How can business leaders leverage technology to make a difference? With creative mindset, scale and discipline. Image: REUTERS/Barry Huang
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- When it comes to changing business and society, incumbent businesses and digital upstarts can learn from one another.
- China's Tencent, an internet service portal founded in 1998, took a cue from digital startups – and founded the game-changing app WeChat.
- Businesses of all kinds should not be afraid to think big – while also keeping in mind old-fashioned business discipline.
Throughout history, we have turned to technology to solve our biggest problems. From making knowledge more accessible to more people and bringing more connectedness, to making travel safer, our planet cleaner and even saving lives, technology has made it all possible. And the big benefits of bringing these big changes have traditionally gone to the enterprises with access to these technologies.
Today, not only is the potential of technology to bring in greater and faster change infinitely heightened, the barrier to technology is also at its lowest ever.
Predictably, digital upstarts are beginning to leverage the same technologies as the big category leaders. They’re applying technology through resourceful new business models that focus intently on customers, which has captured popular imagination. However, this growing perception that the new generation of digital natives is somehow uniquely equipped to unsettle the old guard is misplaced. Sure, tech giants like Amazon, Google, and Facebook continue to grow impressively. But for more than 40% of the unicorns that went public since 2011, valuation stays flat – or worse, has dropped.
So, what’s the secret that might enable a company – especially incumbents – to leverage digital technologies inventively yet sustainably to make a tangible difference to business and society?
The answer lies in three key factors: Mindset, Scale and Discipline.
Most companies are really good at dealing with crisis situations, rapidly rounding up resources and acting promptly and resolutely in response. But these same companies struggle to deal with the slow, quiet rise of an uncertain risk that does not necessarily announce itself, like emerging disruption. This requires companies to relook at their portfolio of products and services with a mindset that accepts deep-rooted change, not excluding creative destruction. One great example is Microsoft changing its thinking about Windows as its core product. This pushed the company to build Azure, its cloud computing service, which now accounts for over $34 billion in annual revenue.
Sometimes, this path could lead companies to destroy current revenue streams to make way for new ones, rather than let a hungry start-up do that instead. China’s Tencent, founded in 1998 and grown into the country’s largest and most-used Internet service portal, clearly embraces this perspective. The company dominated online instant messaging with their QQ service for desktops. With the rise of the smartphone, the company’s leadership lost no time instituting new teams to imagine and bring to life a different social media platform, which they knew only too well would cannibalize the existing QQ service. From that bold decision, WeChat was born.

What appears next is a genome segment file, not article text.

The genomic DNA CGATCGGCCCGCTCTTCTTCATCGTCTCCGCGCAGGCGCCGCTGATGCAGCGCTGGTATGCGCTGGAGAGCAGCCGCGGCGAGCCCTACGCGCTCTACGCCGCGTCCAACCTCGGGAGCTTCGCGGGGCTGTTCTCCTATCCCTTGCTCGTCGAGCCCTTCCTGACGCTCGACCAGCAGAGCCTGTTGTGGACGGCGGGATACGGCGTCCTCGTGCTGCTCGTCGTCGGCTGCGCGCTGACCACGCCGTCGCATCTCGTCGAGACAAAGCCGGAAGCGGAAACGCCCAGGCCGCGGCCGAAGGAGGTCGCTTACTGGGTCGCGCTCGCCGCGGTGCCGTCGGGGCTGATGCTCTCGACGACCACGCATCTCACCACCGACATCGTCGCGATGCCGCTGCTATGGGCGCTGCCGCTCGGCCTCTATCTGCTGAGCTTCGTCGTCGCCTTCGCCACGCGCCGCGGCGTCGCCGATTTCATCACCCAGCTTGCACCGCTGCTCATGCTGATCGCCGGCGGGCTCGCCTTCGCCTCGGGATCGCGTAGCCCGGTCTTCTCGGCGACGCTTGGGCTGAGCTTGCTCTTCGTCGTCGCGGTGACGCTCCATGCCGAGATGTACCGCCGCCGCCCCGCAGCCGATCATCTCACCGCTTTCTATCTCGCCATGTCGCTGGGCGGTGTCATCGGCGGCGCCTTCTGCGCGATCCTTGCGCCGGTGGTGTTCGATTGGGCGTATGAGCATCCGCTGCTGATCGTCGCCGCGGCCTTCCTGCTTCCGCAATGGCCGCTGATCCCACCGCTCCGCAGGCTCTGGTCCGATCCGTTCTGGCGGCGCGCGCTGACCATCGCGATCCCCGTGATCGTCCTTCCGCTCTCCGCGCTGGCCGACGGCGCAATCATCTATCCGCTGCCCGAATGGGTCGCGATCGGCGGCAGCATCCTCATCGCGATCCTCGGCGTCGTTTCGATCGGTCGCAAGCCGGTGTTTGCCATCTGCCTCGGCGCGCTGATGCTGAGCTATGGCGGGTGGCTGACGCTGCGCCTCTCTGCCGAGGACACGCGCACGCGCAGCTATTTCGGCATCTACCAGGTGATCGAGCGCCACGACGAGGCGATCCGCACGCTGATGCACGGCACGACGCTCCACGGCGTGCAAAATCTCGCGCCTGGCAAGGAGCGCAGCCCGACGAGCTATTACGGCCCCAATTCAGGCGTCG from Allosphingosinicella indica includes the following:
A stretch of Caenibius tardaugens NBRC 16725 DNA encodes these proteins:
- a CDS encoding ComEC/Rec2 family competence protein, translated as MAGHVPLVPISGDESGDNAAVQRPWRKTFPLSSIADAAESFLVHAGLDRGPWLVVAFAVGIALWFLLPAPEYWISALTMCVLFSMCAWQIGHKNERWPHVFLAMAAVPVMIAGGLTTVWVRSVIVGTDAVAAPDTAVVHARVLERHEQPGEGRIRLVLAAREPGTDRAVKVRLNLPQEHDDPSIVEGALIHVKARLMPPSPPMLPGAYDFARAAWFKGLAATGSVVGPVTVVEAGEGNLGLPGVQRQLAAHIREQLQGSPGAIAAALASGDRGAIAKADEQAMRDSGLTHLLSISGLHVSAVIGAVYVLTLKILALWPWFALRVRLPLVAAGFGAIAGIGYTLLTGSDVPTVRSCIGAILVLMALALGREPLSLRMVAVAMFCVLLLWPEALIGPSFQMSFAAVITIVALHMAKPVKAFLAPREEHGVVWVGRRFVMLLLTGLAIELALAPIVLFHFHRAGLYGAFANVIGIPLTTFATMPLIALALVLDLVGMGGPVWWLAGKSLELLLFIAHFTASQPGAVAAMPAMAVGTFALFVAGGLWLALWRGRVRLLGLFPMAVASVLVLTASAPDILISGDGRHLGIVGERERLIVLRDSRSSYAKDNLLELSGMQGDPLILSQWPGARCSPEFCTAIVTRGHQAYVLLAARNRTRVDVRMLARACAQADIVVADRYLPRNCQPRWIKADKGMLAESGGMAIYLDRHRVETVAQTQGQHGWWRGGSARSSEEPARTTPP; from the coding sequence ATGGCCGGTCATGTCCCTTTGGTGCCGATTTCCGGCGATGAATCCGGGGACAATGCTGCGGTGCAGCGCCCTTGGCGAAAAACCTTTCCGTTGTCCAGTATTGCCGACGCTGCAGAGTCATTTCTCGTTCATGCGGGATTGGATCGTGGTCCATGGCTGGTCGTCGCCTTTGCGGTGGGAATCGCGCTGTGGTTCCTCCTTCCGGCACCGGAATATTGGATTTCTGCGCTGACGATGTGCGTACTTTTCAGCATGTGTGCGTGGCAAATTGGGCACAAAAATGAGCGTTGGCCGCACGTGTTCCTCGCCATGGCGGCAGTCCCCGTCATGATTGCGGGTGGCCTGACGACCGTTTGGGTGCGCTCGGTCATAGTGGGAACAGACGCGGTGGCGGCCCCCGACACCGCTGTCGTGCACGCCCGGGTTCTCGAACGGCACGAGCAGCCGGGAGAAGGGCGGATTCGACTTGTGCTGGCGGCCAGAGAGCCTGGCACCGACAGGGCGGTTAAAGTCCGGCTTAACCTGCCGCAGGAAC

It takes the same effort to think big or think small, so we might as well think big. Besides, if a company really wants to move the needle at population-scale, make an impact and actually change the lives of people, there is no option but to think at scale. This is not an act of charity but an act of strategy – because winner-take-all marketplaces respond to solutions at scale with increasing returns to scale. And technology can be a reliable ally here.
My own experience reaffirms this idea – from building Aadhaar, India’s unique digital identity system, to laying the foundation for the launch of the Unified Payment Interface (UPI), an initiative of the National Payments Corporation of India (NPCI), to more recently, launching Account Aggregator, a Reserve Bank of India initiative allowing companies to act as aggregators and provide data empowerment to consumers. These initiatives have affected over a billion people across the country – and I’ve seen impact that’s profound. More than 1.23 billion Aadhaar IDs have been issued since launch of the program in 2010, with 647 million Aadhar-linked bank accounts. Over 100 million people withdrew money through the Aadhaar-enabled payment system, which is designed and rolled out by NPCI to allow those who don’t own a phone to open a bank account using their Aadhar e-KYC and draw money in their village just by using their fingerprint. UPI did 1.2 billion transactions in the month of November 2019.
If you look at companies that have thrived over the long term, the same fundamentals enable these organizations to endure and thrive. Beyond the first flush of success, the first run in the market, those first levers of technology and even the founding generation of leadership, they sustain the hunger of their early days by focusing on core values, strong governance, profits and sustained cash flow. This old-fashioned business discipline is the secret of their longevity.
By adhering to this three-pronged approach, we can give new lease of life to a generation of companies with both the tenacity and the flexibility to leverage digital technologies in a way that truly moves us all forward.
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The views expressed in this article are those of the author alone and not the World Economic Forum.
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